Unusual Mortality Event: California Sea Lions  


This 2013 Pacific sea lion pupping season has been a dramatic one. Rehabilitation centers have been inundated with over a thousand emaciated and dehydrated pups since the beginning of 2013, making it a record year for rescuers. NOAA has declared this an Unusual Mortality Event (UME) and this is the 6th overall UME for California Sea Lions.  According to NOAA, The Working Group on Marine Mammal UMEs lists 7 criteria to qualify something as a UME and an event has to meet one or more of these criteria to qualify as unusual:

  1. Marked increase in the magnitude or change in the nature of morbidity, mortality or strandings when compared to prior records.
  2. A temporal change in morbidity, mortality or strandings is occurring.
  3. A special change in morbidity, mortality or strandings is occurring.
  4. The species, age or sex composition of the affected animals is different than that of animals usually affected.
  5. Affected animals exhibit similar or unusual pathologic findings, behavior patterns, clinical signs, or general physical condition (e.g., blubber thickness).
  6. Potentially significant morbidity, mortality or stranding is observed in species, stocks or populations that are particularly vulnerable (e.g., listed as depleted, threatened or endangered or declining). For example, stranding of three or four right whales may be cause for great concern whereas stranding of a similar number of fin whales may not.
  7. Morbidity is observed concurrent with or as part of an unexplained continual decline of a marine mammal population, stock, or species.

This event most closely matches with item 1. above, however it likely qualifies under other criteria as well.

While the cause is currently undetermined, there are a few theories as to what is causing this mortality. The most publicized hypothesis is that due to less prey availability for these pinnipeds that the mothers are travelling further and for longer in search of food, making pups more likely to wander in search of their own sustenance. This is not only alarming for the health of the sea lion population but for the fisheries as well. Where did these fish go? What happened to cause such a drastic drop in population size? Answers to these questions are currently being sought out by the National Oceanic and Atmospheric Administration (NOAA) and the National Marine Fisheries Service (NMFS), and two other organizations have already gained preliminary results to the driving force behind this mystery.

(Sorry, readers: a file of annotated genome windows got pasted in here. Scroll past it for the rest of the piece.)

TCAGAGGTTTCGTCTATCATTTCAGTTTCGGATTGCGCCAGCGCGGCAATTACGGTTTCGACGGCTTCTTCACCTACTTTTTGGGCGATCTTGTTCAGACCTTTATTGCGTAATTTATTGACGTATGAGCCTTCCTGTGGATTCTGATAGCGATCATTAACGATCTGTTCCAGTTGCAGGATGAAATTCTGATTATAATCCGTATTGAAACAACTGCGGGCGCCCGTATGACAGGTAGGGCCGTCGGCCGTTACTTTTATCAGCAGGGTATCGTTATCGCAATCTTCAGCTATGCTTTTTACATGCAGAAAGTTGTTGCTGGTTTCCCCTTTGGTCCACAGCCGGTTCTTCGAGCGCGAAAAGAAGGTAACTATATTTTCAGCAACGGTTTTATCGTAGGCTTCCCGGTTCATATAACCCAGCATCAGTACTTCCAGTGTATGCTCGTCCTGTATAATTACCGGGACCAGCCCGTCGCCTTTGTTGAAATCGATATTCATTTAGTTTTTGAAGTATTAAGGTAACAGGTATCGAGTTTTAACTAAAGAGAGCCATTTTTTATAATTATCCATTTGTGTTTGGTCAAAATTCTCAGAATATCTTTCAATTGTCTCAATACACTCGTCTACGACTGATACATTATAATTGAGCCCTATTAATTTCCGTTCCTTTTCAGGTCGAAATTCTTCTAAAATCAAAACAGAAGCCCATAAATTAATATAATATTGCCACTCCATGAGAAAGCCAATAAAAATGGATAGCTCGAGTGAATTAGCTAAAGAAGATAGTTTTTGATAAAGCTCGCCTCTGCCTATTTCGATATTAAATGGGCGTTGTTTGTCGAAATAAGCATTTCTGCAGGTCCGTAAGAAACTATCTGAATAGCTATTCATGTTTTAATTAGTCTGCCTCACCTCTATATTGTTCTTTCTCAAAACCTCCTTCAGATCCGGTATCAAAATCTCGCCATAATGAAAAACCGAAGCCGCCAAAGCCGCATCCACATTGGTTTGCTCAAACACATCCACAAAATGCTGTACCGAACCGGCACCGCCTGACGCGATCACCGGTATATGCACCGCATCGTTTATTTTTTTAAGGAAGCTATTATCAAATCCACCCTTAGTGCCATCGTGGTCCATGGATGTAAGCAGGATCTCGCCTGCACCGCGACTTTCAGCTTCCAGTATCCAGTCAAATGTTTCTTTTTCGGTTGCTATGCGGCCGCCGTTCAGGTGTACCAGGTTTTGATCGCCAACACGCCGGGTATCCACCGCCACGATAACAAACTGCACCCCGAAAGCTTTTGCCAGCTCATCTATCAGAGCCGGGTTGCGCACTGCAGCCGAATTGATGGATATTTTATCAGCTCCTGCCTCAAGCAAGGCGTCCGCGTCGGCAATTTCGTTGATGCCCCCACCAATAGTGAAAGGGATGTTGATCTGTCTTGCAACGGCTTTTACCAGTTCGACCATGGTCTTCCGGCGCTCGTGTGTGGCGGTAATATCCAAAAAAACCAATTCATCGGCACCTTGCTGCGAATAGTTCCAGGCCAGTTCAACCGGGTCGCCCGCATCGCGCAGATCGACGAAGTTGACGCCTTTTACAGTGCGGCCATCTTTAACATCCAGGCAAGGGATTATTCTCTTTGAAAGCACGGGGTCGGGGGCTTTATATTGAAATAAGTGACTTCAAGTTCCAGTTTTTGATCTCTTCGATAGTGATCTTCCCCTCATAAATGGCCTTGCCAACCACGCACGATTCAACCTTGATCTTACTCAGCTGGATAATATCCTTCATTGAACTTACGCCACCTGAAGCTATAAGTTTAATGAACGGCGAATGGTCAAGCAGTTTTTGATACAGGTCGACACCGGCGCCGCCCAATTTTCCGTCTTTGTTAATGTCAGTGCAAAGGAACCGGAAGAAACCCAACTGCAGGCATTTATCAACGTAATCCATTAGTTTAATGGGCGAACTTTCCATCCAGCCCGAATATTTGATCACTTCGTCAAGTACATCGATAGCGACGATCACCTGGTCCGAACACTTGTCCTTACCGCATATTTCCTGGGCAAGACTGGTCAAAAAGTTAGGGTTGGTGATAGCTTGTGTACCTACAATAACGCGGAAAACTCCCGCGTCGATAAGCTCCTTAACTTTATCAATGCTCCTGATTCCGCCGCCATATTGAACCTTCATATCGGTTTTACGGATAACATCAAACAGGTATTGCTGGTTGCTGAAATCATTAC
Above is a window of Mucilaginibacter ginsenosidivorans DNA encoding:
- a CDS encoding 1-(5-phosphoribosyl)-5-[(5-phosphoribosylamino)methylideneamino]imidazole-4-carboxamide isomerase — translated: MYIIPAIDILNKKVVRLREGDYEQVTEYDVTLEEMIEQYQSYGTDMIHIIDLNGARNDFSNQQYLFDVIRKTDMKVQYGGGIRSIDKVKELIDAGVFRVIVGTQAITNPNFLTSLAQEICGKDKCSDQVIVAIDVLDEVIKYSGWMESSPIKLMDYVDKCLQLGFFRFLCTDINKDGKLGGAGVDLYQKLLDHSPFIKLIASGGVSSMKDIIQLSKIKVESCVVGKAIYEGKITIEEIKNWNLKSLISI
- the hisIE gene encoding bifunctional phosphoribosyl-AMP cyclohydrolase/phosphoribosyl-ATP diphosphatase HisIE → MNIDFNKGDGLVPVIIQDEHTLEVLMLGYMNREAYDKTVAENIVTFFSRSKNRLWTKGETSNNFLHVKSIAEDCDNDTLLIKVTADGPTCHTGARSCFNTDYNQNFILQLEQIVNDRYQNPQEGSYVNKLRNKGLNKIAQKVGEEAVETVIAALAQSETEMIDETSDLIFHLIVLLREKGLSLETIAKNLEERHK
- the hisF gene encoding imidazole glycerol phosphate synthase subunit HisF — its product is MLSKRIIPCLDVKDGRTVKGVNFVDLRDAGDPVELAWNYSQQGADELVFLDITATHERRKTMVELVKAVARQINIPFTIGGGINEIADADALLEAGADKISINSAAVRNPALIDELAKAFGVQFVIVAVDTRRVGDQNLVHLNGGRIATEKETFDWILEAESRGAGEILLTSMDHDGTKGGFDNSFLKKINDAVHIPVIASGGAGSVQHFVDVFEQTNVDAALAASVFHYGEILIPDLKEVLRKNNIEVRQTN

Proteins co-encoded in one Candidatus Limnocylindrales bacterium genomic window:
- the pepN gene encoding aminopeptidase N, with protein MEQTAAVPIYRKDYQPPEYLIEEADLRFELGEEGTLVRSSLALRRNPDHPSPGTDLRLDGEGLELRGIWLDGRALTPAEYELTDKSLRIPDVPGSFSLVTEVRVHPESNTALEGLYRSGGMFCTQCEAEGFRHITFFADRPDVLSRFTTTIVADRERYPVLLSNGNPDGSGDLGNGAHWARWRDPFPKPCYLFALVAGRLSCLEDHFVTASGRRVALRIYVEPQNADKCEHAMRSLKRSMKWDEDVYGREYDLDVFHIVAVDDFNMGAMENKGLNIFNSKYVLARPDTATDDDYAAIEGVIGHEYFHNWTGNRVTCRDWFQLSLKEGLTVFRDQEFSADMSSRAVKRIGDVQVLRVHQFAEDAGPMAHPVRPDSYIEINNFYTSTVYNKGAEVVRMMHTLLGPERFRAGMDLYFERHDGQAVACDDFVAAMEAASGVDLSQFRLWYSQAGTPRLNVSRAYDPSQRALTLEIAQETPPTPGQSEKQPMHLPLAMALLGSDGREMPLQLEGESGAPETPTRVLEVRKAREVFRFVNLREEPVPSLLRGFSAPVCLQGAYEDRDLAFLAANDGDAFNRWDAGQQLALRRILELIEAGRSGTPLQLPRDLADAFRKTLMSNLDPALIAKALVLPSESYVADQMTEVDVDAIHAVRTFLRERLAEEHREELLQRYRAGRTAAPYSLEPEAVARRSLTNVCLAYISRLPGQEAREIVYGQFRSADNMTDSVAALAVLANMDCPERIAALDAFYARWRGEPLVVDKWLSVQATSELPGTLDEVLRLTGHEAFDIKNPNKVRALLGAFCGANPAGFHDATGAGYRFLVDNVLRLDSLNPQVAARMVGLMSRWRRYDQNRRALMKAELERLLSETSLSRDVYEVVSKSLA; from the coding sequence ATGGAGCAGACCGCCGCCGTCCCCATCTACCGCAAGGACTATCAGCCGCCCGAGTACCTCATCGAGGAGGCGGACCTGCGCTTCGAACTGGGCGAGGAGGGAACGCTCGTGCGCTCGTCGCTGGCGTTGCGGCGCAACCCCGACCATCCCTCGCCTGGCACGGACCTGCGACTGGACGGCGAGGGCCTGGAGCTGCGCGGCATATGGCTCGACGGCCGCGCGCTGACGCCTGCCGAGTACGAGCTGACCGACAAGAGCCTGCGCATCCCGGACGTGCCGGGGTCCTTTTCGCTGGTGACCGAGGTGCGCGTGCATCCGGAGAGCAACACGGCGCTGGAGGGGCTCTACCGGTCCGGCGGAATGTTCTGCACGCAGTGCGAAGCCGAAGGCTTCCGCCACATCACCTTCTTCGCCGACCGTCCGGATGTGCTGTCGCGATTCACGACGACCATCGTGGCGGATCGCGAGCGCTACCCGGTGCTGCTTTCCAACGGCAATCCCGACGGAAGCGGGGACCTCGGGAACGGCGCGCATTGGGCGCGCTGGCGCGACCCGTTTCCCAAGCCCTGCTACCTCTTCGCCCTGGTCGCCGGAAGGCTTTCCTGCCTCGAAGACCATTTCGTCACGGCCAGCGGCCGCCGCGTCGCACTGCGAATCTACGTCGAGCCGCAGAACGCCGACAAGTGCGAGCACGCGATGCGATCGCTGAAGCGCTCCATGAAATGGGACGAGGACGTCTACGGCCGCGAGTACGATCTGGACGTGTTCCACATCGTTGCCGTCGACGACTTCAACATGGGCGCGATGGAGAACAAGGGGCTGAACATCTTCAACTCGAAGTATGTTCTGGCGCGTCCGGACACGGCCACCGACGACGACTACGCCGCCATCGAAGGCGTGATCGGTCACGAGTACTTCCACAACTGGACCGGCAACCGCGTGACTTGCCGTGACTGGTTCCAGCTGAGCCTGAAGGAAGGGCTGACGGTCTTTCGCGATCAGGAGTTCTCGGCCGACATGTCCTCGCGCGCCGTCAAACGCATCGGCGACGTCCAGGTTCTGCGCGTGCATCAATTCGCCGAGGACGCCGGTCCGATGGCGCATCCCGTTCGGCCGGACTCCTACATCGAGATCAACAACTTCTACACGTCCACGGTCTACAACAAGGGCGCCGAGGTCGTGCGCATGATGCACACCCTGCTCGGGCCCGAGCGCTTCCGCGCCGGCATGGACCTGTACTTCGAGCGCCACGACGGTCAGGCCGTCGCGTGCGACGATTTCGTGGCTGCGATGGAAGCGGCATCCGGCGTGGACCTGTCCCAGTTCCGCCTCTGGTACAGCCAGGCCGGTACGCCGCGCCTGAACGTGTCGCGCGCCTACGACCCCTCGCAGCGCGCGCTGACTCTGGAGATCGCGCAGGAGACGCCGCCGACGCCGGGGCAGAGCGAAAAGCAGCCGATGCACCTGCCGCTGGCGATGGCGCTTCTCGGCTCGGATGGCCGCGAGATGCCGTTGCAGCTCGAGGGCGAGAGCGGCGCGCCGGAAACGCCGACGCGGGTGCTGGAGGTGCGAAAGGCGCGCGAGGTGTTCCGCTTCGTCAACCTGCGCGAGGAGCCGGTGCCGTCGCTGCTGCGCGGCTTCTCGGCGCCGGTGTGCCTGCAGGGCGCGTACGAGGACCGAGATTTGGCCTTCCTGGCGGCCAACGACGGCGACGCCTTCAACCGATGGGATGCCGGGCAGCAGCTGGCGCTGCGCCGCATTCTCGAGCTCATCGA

Researchers from Australian Antarctic Division and Woods Hole Oceanographic Institute (WHOI) provide some insight to this conundrum whilst studying climate change in Antarctica. With global temperatures rising, there have been substantial changes to phytoplankton abundance, which is an integral source of food to fish and krill. They suggest that the trophic level have been and will be affected soonest, causing a chain reaction up the food chain from microorganisms to large cetaceans. This would be in agreement with what is being witnessed in California with less fish present for the sea lion population.

Thank You to OCEAN Researcher Nicole Smith


For more information on California Sea Lions and other UMEs visit this link:


"2013 California Sea Lion Unusual Mortality Event in California." NOAA Fisheries. NOAA, 30 May 2013. Web. 4 Oct 2013. http://www.nmfs.noaa.gov/pr/health/mmume/californiasealions2013.htm

Barlass, Tim. “Polar melt shakes up food chain.” The Sydney Morning Herald 7 April 2013. Web. 7 April 2013. http://www.smh.com.au/environment/climate-change/polar-melt-shakes-up-food-chain-20130406-2hdlx.html

Hillard, Gloria. “Starving Baby Sea Lions Flood Southern California Shores.” Npr.org 9 April 2013. Web. 9 April 2013. http://www.npr.org/2013/04/09/176586940/starving-baby-sea-lions-flood-southern-california-shores?ft=1&f=1001&sc=tw&utm_source=twitterfeed&utm_medium=twitter